# Most dense hydrogen containing composition [closed]

I am searching for a composition which could host the most hydrogen atoms in a specific volume. Note that this density is sought for justifiable conditions in terms of pressure, temperature, ... and should be realizable in a reasonably equipped lab in quantities of a few kilograms. As for hydrogen itself, besides its very low melting point (which is a problem in certain respects), the density itself is 0.086 g.cm-3 which is lower that water (nearly 0.110 g.cm-3), so that it is evident that a composition should be sought after. Any help would be appreciated.

## closed as unclear what you're asking by Nilay Ghosh, Ben Norris, user55119, Jon Custer, Todd MinehardtJun 21 at 1:34

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• I think you need to be more specific about what you want. Are you looking for compounds that can release hydrogen easily? Like, for example, palladium. And BTW you have understated the density of water bay a factor of 10: it is close to 1g/mL not 0.1g/mL. – matt_black Jun 19 at 12:45
• What is the context? Are you trying to generate hydrogen gas? For what purpose? – Michael Lautman Jun 19 at 14:03
• @matt_black Note that the effective density of hydrogen mass is of importance in my problem which for water is about 2/18 of the original density. – Seyed Mohsen Ayyoubzadeh Jun 19 at 14:11
• @SeyedMohsenAyyoubzadeh, then you should have written: "which is lower than the density of the hydrogen in water (nearly 0.110 g.cm-3)." Have you consulted en.wikipedia.org/wiki/Hydrogen_storage? – DrMoishe Pippik Jun 19 at 18:14
• @DrMoishePippik Yes, you are correct but that could be clearly inferred from the question itself. – Seyed Mohsen Ayyoubzadeh Jun 20 at 7:49

A few binary metal hydride candidates:

Magnesium hydride gives about 0.11 grams of hydrogen per cubic centimeter, and unlike water it can release its hydrogen leaving the element behibd on simple heating. It does, however, require 287°C to decompose, limiting reversibility.

Lithium hydride offers nearly the same hydrogen density as the magnesium compound but decomposes at a much higher temperature, limiting its utility.

Beryllium hydride approaches approaching 0.12 grams hydrogen per cubic centimeter. But it has several drawbacks; beryllium is expensive, it's a serious health hazard and the element does not react directly with hydrogen, making an element/hydride cycle impossible.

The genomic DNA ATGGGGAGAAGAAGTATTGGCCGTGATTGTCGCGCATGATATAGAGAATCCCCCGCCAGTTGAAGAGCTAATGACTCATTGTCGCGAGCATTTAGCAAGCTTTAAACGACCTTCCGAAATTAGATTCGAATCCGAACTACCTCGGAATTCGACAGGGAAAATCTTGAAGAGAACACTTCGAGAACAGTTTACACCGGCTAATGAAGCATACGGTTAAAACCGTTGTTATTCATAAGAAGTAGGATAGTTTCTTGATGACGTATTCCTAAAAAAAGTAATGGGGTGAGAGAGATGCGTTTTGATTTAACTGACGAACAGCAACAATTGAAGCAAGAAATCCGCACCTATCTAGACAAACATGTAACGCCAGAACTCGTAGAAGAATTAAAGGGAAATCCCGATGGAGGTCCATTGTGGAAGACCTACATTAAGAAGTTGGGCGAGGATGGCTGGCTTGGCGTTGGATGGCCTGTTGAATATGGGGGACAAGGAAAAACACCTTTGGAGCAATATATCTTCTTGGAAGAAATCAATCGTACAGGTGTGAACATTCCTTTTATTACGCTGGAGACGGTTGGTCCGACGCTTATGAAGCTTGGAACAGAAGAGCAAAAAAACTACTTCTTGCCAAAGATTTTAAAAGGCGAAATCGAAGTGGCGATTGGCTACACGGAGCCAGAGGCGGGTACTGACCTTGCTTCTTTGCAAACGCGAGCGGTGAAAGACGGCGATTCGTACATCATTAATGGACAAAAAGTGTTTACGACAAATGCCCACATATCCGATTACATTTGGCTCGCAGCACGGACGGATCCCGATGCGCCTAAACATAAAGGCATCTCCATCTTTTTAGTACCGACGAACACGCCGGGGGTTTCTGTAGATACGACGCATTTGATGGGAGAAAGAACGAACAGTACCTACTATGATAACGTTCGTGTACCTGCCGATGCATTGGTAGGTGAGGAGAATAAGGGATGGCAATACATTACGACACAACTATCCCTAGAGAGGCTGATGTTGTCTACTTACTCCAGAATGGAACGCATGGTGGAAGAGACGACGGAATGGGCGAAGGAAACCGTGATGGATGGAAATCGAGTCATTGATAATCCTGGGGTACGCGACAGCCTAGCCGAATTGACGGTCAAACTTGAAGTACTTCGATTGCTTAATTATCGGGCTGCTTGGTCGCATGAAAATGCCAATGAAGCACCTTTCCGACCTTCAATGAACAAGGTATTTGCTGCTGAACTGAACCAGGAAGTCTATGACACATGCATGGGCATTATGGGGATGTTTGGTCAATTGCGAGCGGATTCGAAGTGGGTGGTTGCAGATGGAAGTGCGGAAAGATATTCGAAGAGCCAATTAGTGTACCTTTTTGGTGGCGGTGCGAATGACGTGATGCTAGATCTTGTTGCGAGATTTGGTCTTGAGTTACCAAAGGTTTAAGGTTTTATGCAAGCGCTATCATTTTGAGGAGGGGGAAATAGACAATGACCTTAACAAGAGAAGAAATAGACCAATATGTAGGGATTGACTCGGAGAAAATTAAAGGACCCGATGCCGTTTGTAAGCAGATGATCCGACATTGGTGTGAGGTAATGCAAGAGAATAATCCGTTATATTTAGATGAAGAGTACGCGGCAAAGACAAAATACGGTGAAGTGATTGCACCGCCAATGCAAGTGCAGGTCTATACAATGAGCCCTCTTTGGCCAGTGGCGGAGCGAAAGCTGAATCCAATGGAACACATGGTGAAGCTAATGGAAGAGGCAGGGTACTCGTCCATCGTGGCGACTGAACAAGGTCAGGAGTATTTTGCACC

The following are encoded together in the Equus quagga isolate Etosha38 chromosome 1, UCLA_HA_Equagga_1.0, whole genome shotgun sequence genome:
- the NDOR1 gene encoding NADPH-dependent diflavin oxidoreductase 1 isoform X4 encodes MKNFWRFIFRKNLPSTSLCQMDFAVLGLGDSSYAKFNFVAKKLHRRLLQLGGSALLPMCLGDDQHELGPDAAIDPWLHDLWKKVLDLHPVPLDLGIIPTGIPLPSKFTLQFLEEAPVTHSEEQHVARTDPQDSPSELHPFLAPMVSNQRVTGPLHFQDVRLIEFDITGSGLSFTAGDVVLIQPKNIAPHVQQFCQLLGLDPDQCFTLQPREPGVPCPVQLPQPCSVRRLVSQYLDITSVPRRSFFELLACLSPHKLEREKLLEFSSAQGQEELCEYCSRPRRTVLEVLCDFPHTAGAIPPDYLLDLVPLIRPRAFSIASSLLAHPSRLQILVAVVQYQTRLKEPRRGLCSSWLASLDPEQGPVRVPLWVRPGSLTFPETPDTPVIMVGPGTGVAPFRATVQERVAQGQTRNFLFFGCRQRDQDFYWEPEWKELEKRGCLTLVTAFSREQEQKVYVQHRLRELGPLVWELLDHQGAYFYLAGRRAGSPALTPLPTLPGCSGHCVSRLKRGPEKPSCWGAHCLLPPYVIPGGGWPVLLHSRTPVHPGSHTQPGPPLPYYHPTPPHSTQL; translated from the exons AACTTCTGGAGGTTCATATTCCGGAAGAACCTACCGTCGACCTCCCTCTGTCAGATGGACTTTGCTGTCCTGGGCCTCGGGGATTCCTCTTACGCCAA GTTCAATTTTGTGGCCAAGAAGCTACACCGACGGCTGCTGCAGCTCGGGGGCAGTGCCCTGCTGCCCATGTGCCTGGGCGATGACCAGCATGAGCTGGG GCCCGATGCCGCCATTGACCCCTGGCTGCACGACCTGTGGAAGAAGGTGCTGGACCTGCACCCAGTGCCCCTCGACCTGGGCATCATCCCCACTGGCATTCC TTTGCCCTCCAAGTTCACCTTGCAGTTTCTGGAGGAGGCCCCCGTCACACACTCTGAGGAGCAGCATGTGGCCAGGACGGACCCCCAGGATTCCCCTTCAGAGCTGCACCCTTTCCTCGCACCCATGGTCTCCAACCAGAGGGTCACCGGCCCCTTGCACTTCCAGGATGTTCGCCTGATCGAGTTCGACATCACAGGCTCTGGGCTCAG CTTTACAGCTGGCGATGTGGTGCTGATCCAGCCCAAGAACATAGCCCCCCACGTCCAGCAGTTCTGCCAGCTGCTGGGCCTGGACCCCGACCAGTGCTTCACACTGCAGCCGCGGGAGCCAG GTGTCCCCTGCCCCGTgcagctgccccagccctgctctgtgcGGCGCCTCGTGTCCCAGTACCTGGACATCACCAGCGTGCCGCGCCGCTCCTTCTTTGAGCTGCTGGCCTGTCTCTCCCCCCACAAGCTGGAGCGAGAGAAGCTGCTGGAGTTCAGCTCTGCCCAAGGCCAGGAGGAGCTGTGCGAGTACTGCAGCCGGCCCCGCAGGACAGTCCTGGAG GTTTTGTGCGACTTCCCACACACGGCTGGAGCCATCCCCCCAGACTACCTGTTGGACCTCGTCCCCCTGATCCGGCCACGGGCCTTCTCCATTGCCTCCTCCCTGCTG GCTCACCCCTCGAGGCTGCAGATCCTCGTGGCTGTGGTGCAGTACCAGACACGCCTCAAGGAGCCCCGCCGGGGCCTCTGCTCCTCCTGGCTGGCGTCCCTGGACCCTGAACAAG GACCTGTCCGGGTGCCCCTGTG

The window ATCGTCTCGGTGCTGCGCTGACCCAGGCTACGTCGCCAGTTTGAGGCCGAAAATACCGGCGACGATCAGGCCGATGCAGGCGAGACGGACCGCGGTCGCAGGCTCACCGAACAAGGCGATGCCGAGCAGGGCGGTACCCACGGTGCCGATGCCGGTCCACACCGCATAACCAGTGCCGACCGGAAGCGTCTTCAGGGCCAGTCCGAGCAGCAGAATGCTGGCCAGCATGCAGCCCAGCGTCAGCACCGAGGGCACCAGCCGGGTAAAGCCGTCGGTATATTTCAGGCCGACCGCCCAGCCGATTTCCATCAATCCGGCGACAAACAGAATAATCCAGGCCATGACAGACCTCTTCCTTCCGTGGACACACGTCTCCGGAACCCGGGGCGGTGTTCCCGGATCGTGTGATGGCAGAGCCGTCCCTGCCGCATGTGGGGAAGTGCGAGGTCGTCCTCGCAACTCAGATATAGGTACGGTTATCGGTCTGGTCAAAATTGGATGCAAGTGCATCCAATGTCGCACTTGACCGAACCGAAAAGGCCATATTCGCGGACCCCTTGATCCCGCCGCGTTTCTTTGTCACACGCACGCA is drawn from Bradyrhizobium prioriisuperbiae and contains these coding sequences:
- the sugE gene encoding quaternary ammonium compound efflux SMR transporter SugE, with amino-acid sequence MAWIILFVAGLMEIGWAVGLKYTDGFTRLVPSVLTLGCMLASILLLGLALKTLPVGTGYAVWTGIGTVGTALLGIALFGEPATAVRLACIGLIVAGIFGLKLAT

Aluminum hydride, with a favorable stoichiometry, comes inat nearly 0.15 grams hydrogen per cubic centimeter and also releases its hydrogen at 150°C. Like magnesium hydride it has been considered for hydrogen storage. However, reversible cycling between the element and the hydride is again inhibited because aluminum and hydrogen do not react directly except at very high pressure (10GPa for aluminum hydride versus 20 MPa for a direct synthesis of magnesium hydride). As with beryllium hydride, getting the aluminum back to hydride form requires indirect methods with other hydride sources.

A ternary compound with 0.15 grams of hydrogen per cubic centimeter is $$\ce{Mg2FeH6}$$, which can be made from the elements at 2-12 MPa pressure after compressing the metals into pellets. This compound can also release its hydrogen thermally and is one of many ternary hydride candidates for hydrigen storage.

• Thanks, is there a theoretical reason why the hydrogen density is in such a narrow range for these different kind of materials, e.g. water and Magnesium hydride? In other words, is 120 mgH/cm3 some kind of upper bound related to STP conditions? – Seyed Mohsen Ayyoubzadeh Jun 20 at 7:47
• Found one with nearly 150, see edit. But yes, there is a limit to how much any atom can be squeezed by chemical bonding unless assisted by high pressure. – Oscar Lanzi Jun 20 at 9:36